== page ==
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Old   April 14, 2004, 04:04
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Jérôme
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Hei, I'm a student, and I'm working on a cfd project. The software computes hydraulics and sediment distribution in a flume. The scheme used is implicit. I'd like to know the way to investigate the stability, especialy concerning the time step. I know the cfl number (courant number), but I don't know really how to use it (good range ...), and if I can apply it to sediment computation. I you have some information or advice, don't hesitate.

The software is SSIIM 3D (from NTNU, Norway)
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Old   April 14, 2004, 07:00
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Jérôme
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the website of the software : http://www.bygg.ntnu.no/~nilsol/ssiimwin/
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Old   April 14, 2004, 11:01
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noName
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From the website:

"SSIIM is an abbreviation for Sediment Simulation In Intakes with Multiblock option. The program is designed to be used in teaching and research for hydraulic/river/sedimentation engineering. It solves the Navier-Stokes equations using the control volume method with the SIMPLE algorithm and the k-epsilon turbulence model. It also solves the convection-diffusion equation for sediment transport, using van Rijn's formula for the bed boundary. Also, a water quality module is included."

No mention of differencing schemes used? No mention of time marching? Do you know any of these issues?
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Old   April 14, 2004, 11:33
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Ed
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See "Open Channel Flow" by Dr. Chaudhry for a discussion on the CLF criteria.
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Old   April 14, 2004, 22:19
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Chris
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Without knowing anything about your software, I do know that for a 1D linear convective equation there is no stability constraint on time-step size. Most of the stability analyses you will find will be for the linear 1D equation. Of course, any real world CFD problem is both non-linear and multi-dimensional so strictly speaking the stability analyses does not hold for these problems.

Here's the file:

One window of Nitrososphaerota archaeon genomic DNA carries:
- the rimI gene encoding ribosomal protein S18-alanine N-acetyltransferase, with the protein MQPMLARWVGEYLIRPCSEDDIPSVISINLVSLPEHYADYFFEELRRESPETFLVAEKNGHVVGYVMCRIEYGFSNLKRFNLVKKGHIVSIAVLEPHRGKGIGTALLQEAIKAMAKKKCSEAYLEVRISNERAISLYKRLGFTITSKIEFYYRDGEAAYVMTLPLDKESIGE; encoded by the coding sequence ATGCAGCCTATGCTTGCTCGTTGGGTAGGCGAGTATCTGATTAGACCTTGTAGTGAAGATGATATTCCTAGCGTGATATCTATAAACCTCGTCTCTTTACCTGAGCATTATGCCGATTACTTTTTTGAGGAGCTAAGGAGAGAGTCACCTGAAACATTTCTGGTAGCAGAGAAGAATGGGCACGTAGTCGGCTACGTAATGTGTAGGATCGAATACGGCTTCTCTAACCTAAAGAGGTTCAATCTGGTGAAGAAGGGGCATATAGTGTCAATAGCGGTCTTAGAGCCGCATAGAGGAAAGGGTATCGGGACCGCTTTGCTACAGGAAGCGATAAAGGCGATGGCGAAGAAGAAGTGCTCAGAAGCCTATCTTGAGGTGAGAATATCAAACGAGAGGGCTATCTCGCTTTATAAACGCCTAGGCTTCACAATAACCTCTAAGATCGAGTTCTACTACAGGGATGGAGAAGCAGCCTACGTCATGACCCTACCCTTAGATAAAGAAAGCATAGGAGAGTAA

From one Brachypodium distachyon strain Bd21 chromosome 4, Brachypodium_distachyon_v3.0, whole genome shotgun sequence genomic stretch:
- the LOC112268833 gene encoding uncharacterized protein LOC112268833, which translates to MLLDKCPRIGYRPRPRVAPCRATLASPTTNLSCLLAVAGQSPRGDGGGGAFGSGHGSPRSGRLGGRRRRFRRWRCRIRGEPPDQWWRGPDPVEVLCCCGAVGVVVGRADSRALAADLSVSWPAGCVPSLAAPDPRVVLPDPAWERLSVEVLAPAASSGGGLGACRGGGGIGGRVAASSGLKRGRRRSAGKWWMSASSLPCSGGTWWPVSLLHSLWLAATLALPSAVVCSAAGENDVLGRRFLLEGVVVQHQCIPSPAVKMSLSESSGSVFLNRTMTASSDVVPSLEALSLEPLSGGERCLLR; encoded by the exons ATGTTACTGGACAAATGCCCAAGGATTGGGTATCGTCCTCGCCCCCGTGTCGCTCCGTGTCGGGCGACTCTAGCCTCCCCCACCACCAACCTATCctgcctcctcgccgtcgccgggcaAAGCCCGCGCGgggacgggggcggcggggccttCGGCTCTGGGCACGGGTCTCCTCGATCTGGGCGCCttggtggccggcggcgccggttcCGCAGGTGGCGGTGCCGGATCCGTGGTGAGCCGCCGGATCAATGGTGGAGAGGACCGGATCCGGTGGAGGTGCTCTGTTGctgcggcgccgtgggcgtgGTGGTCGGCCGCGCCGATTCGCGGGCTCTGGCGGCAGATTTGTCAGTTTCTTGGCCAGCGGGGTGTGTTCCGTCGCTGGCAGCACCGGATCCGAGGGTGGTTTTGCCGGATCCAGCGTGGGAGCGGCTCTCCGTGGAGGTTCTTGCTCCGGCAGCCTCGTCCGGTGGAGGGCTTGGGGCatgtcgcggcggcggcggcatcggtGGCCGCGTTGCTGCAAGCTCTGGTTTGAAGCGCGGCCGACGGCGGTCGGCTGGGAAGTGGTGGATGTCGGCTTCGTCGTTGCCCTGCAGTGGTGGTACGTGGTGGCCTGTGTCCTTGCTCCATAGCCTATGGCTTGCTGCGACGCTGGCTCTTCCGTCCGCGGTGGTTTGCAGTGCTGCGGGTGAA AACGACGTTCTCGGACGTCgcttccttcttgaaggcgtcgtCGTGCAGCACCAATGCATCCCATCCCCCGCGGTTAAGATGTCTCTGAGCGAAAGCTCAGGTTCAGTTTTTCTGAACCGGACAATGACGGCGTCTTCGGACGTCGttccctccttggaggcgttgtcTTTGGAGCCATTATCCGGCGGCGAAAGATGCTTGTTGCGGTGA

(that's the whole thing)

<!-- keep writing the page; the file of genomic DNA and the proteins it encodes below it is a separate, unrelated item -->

But there is no analytical method to perform a stability analysis for the Euler or Naver-Stokes equations so most people use the 1D linear convection stability analysis as a starting point and adjust the CFL / timestep based on experiences. Although, if you problems are unsteady time accuracy would need to be considered because stability does not ensure an acceptable level of temporal accuracy.

Most entry level graduate CFD books will explain CFL constraints for the different different algorithms, ie explicit and implicit
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Old   April 15, 2004, 05:25
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Jérôme
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I have to give more information about the software : The finite volume method is used to discretize Navier Stokes and k-epsilon equation in 3D. For hydraulics computations, a second order implicit upwind scheme is used. Concerning the sediments, the software solves at every time step a continuity equation and a bed load transport formula. You have to enter the time step (it is not link to the space step)

I hope somebody will be able to advice me.
erwaahmed likes this.
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Old   April 16, 2004, 10:19
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noName
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"Without knowing anything about your software, I do know that for a 1D linear convective equation there is no stability constraint on time-step size."

Chris, this is what you say above. I might be totally wrong, but don't you need to satisfy a stability criterion in each cell (cell Peclet Number) when solving convection diffusion problems? I think this is one of the first things you notice you program central differencing. So stability is not concerned only with time marching (parbolic part), but also the positiveness (ellipticity) of the M-matrix (tri-diagonal operator).
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Old   May 16, 2004, 14:52
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Chris Sideroff
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Yes, you are correct it does totally depend on the spatial differencing. I forgot to mention that first-order upwind schemes for 1D linear hyperbolic equations that are unconditionally stable for all CFL numbers.

Central differencing (for 1D linear hyperbolic) is unstable for all CFL numbers, hence the need for artificial dissipation.

This obviously does not hold for multi-dimensional, non-linear systems of equations but in general the CFL condition for implicit schemes are much more relaxed than for explicit schemes - this is why most commercial CFD does employ implicit advancement schemes.]

Sorry for the error.
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